Seven Kentucky public school districts have been recognized for achieving voluntary system accreditation through the AdvancED/Southern Association of Colleges and Schools accreditation process.
The seven were presented plaques and banners in a Frankfort ceremony in October. They are: Boone, Graves and Marshall counties and Elizabethtown and Williamstown independents, initial accreditation; and McCracken and Rowan counties, continuing accreditation.
The accreditation process includes a self-assessment, site visit from a team of experienced peer educators and other actions identified by the team. Accreditation is for a five-year period. More information about voluntary accreditation is available here.
The Kentucky Education Action Team is the 2012 recipient of the Flag of Learning and Liberty, presented by the Kentucky School Public Relations Association. KEAT comprises the Kentucky Association of School Administrators, Kentucky Association of School Councils, Kentucky Association of School Superintendents, Kentucky Education Association, Kentucky Parent Teacher Association, Kentucky School Boards Association and the Prichard Committee for Academic Excellence.
The group’s mission is to reverse four years of state funding cuts to key services in teaching and learning. Gallatin County Superintendent and KASS President Dot Perkins accepted the award on behalf of KEAT at a KYSPRA gathering.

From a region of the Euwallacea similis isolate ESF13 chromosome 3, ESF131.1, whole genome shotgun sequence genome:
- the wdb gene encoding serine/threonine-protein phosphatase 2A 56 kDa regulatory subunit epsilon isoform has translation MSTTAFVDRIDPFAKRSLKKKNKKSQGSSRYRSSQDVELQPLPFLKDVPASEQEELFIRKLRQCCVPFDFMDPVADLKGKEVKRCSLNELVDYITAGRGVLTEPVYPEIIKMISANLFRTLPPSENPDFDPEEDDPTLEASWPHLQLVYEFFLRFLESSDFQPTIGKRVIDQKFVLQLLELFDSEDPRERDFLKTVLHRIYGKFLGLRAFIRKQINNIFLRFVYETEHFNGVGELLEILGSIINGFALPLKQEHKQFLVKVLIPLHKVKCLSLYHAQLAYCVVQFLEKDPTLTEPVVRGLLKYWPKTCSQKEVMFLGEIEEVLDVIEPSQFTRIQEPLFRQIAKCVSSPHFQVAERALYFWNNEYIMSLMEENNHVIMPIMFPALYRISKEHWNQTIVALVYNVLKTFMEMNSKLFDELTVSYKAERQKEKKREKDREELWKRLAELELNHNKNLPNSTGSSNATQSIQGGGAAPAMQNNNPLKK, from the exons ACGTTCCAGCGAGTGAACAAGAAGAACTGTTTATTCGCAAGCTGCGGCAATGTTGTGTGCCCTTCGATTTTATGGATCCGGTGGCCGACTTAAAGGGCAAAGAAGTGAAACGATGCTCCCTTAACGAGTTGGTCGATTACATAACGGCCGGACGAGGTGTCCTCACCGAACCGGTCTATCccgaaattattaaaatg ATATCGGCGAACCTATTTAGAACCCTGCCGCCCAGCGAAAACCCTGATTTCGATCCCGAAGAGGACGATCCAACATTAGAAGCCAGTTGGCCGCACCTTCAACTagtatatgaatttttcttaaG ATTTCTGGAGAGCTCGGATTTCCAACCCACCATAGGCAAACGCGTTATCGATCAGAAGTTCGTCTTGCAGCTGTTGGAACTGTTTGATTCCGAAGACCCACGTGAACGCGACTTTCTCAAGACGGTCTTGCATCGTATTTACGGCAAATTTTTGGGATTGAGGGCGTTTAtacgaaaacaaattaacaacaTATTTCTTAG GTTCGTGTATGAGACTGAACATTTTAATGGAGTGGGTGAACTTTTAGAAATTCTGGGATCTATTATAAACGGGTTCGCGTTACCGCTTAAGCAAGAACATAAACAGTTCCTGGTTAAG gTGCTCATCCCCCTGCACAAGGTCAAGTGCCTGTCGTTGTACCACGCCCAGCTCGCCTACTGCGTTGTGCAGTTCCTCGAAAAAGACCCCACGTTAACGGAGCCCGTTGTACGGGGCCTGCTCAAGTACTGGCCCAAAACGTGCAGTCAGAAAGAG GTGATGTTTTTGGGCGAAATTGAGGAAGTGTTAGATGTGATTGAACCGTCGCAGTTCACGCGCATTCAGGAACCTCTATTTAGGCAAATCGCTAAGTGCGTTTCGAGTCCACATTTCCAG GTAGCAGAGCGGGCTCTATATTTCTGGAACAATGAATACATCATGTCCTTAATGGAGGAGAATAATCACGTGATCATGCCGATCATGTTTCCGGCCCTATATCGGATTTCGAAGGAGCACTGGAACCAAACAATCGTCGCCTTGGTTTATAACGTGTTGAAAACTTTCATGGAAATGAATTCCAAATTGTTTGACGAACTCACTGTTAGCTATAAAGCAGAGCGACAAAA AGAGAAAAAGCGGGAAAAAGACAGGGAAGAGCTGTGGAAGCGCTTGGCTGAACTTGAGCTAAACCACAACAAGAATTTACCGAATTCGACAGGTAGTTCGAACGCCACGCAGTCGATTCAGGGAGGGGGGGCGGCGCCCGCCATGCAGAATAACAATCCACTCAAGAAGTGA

Project RED, a group that focuses on academic results and the financial implication of education technology, has selected Owensboro Independent Schools to support as part of a national technology integration program. The Kentucky system is one of nine districts chosen nationwide to benefit from Project RED’s guidance in 1:1 education technology implementation.
These “signature districts” also will collaborate with one another while aligning their plans with Project RED’s research-based strategies for technology-based school reform. They eventually will be model districts for the group.
Project RED team member Leslie Wilson said the group was impressed with Owensboro Independent’s initial plans and is looking forward to moving them to the next level.
The National School Boards Association is asking local school boards to sign a resolution urging Congress to rescind the across-the-board budget cuts required by the Budget Control Act of 2011, commonly called sequestration. The resolution already has been adopted by several Kentucky boards.
According to NSBA, the sequestration process will impose the 7.8 percent cuts Jan. 2 unless Congress takes action. Among the cuts: $1 billion from Title I grants, affecting nearly two million disadvantaged students; $900 million in special education grants that would hurt nearly a half-million children with disabilities; and $60 million for programs for English language learners. Other areas affected include early childhood education, summer school and after-school programs.
To download a sample resolution and other materials, click here.
Districts have just a little more time to nominate students for the KSBA First Degree College Scholarship Program, which presented its inaugural scholarships last year. The new deadline for nominations is Nov. 16.
The $2,500 scholarships will be announced at KSBA’s annual conference, Feb. 22-24 in Louisville, honoring one male and one female student at a Kentucky public high school who will become the first members of their immediate family to pursue a postsecondary degree. The KSBA Board of Directors established the program last year, funded by the KSBA board and several other Kentucky organizations. Up to two students may be nominated from each school district. Selection is made through a lottery draw.Click here
for program details and nomination forms.